Both examples above demonstrate that social enterprises can be a more sustainable way to create positive social outcome than grant-funding alone. However, managing expectations is key: IBs do not realize high returns on investment that can cross-subsidize other NGO activities – an assumption that is still common amongst many NGOs.
Acting as impact investors:
Impact investing has become a “hot topic” for many NGOs. A study published by various NGOs on the topic shows that 60% of international NGOs are actively engaged or piloting approaches in impact investing with NGO-managed or founded funds of $545.1 million in assets. Roles of NGOs in impact investing can range from investing own funds (e.g., ICCO Investment) to managing funds (e.g., HIVOS), to helping social enterprises become investment ready and matchmaking them with investors. The latter approach is explained in detail by Deirdre O’Sullivan-Winks, who describes the activities of ACRE in her blogpost
Besides a few successful examples, the question still is: Do NGOs have the right knowledge, people and set-up to engage in impact investing? If set up right, the activities of NGOs and investment entities can complement and accelerate each other – as Jaap Jan Verboom shows for the case of ICCO’s Agribusiness Booster. Nevertheless, Mark Joenje, CEO of ICCO Investments, argues in his blogpost that NGOs may do better to focus on improving what they are good at, e.g., providing grants (but with a business mindset) or offering BDS (business development services) to local players. Also Oxfam, in a critical paper, has called out the unrealistic expectations of financial returns in the sector in general. Engaging in such investments with false expectations may thus move NGOs even further away from their mission.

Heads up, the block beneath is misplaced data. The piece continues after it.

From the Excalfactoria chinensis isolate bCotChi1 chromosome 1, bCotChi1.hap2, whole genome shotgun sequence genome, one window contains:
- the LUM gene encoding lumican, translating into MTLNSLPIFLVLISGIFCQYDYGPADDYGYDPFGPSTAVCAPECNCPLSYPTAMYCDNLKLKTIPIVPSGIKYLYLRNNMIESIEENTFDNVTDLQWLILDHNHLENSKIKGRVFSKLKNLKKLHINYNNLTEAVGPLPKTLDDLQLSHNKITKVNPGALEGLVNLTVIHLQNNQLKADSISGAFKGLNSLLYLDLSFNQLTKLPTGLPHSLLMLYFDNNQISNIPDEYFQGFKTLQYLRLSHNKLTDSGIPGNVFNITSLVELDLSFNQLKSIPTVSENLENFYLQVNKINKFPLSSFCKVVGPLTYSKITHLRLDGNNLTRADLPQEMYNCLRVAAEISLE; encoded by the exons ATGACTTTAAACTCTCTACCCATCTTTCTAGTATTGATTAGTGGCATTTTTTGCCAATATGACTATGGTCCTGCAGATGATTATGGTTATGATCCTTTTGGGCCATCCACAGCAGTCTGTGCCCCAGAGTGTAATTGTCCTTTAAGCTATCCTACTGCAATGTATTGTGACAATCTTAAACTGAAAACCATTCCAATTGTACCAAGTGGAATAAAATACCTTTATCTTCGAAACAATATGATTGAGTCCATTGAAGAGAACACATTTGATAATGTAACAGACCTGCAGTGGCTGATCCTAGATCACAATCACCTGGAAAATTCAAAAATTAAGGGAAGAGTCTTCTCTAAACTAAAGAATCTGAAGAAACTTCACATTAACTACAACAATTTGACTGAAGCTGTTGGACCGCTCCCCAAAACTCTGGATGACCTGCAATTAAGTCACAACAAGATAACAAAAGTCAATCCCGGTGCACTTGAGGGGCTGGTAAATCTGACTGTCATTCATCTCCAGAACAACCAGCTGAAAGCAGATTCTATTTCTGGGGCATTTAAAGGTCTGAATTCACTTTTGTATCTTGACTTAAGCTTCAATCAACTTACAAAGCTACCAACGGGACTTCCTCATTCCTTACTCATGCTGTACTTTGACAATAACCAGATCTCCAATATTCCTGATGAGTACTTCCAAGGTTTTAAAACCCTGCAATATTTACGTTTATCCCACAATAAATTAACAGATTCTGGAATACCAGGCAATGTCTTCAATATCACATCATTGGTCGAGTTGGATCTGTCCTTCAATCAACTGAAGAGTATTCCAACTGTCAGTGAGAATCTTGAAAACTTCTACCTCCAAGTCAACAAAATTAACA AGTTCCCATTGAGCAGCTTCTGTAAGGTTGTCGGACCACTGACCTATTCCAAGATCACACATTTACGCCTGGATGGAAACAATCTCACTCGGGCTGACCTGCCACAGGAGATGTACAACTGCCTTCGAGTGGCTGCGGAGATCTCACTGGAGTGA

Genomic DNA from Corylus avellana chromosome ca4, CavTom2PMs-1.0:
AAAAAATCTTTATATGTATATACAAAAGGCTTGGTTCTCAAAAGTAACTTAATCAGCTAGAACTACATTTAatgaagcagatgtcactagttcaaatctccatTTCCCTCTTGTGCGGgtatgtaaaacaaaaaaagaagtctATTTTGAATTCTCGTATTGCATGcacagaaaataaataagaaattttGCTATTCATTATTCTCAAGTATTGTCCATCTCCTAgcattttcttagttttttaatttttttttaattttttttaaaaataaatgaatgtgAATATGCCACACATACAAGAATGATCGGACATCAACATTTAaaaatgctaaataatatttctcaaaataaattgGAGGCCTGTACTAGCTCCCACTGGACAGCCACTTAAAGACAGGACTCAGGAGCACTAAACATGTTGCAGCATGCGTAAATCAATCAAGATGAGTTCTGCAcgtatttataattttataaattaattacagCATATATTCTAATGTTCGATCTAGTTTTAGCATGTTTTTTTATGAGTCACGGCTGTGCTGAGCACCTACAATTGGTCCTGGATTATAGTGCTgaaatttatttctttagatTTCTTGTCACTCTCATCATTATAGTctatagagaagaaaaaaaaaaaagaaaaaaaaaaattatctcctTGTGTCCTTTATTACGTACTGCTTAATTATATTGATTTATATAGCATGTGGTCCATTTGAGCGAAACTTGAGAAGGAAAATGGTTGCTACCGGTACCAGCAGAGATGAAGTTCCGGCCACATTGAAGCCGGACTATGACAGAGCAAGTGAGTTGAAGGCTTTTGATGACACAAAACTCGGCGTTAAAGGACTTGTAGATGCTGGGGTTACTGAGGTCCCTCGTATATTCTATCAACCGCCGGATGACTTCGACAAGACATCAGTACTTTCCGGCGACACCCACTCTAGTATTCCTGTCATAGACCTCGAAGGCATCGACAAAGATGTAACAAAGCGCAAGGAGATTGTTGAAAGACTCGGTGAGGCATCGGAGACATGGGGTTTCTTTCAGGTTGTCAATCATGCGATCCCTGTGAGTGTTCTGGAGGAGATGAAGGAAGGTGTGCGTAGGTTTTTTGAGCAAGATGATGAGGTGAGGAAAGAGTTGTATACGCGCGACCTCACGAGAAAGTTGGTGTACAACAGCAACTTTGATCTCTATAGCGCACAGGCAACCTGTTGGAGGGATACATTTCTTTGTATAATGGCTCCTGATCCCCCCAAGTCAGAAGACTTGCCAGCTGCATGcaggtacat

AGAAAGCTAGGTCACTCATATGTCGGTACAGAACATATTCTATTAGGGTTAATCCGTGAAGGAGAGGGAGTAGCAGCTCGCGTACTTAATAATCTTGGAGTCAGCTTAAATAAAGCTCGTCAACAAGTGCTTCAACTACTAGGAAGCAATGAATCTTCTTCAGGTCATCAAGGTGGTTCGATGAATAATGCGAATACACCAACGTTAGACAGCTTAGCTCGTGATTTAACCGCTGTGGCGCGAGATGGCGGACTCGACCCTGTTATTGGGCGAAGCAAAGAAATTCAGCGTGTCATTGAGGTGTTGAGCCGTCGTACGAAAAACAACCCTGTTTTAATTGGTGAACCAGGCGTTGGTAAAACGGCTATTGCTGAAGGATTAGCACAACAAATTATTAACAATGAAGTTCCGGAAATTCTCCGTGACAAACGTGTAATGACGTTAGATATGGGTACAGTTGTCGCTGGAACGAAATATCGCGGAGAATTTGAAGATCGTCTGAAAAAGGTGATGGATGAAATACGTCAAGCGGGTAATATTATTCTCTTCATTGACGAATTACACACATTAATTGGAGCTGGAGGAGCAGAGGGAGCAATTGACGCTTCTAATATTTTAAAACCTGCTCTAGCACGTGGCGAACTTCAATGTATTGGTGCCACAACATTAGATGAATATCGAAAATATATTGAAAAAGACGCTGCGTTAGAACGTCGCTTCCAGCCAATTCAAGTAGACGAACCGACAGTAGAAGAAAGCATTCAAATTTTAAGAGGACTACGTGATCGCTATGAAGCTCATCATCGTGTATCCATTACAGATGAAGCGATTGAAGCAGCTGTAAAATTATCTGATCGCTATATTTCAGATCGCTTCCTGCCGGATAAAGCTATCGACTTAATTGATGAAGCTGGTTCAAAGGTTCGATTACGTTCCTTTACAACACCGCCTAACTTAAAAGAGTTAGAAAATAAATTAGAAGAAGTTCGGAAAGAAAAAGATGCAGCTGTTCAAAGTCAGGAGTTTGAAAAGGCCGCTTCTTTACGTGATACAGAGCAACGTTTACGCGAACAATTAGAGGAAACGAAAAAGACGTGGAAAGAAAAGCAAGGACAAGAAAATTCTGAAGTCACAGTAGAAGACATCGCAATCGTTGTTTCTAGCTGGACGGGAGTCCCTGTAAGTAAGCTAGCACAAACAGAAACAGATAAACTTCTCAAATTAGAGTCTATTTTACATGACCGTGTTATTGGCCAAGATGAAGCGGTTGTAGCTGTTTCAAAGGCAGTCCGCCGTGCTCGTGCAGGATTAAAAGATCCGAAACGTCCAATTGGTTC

And, what if NGOs still want to play a role in impact investing? Joenje argues that they could position themselves as partners to investors, offering their knowledge, networks and local footprint – or co-invest in existing funds of NGOs, like ICCO’s Capital 4 Development Fund, benefiting from hard-earned learnings.
All roles described above are fairly new territory for NGOs, and many have hard-earned experiences from first failed attempts or various project-iterations. But also those who are already experienced players in inclusive business continue to struggle with a number of questions:
At the beginning of 2017, Endeva started to informally discuss inclusive business approaches with leading international NGOs in our partner network. The discussions made us realize that all had similar questions, but very complementary experiences. Together with BoP Inc. and IBAN, we thus brought them together in a peer-learning workshop in early September 2017 to exchange experiences and learnings in a confidential atmosphere. The result was an inspiring but realistic discussion on what role NGOs can play in inclusive business, and the need and benefits of supporting each other on that learning journey. Many of the NGOs that participated share their lessons in the blogposts of this series !
With co-funding from GIZ’s IBAN, and the support of the participating NGOs, we will publish a report in 2018 that will capture the learnings of NGOs shared in the peer-learning workshop and beyond. The publication aims to provide insights on the different roles of NGOs in inclusive business, and how they address challenges they face on an organizational and project level.
The report still needs additional support to come to fruition! If you have relevant insights to share, or would like to financially support this paper, do get in touch and join our learning journey!
About the authors: Dr. Aline Menden is a Founder and Managing Director of Endeva. Christian Pirzer is a consultant at Endeva.
This blog is a part of the October 2017 series on NGOs in inclusive business, in partnership with endeva.
Read the full series for insights on what kind of roles NGOs have carved out for themselves, either as partners of companies, as intermediaries, investors, or even as entrepreneurs and their lessons learnt in doing so.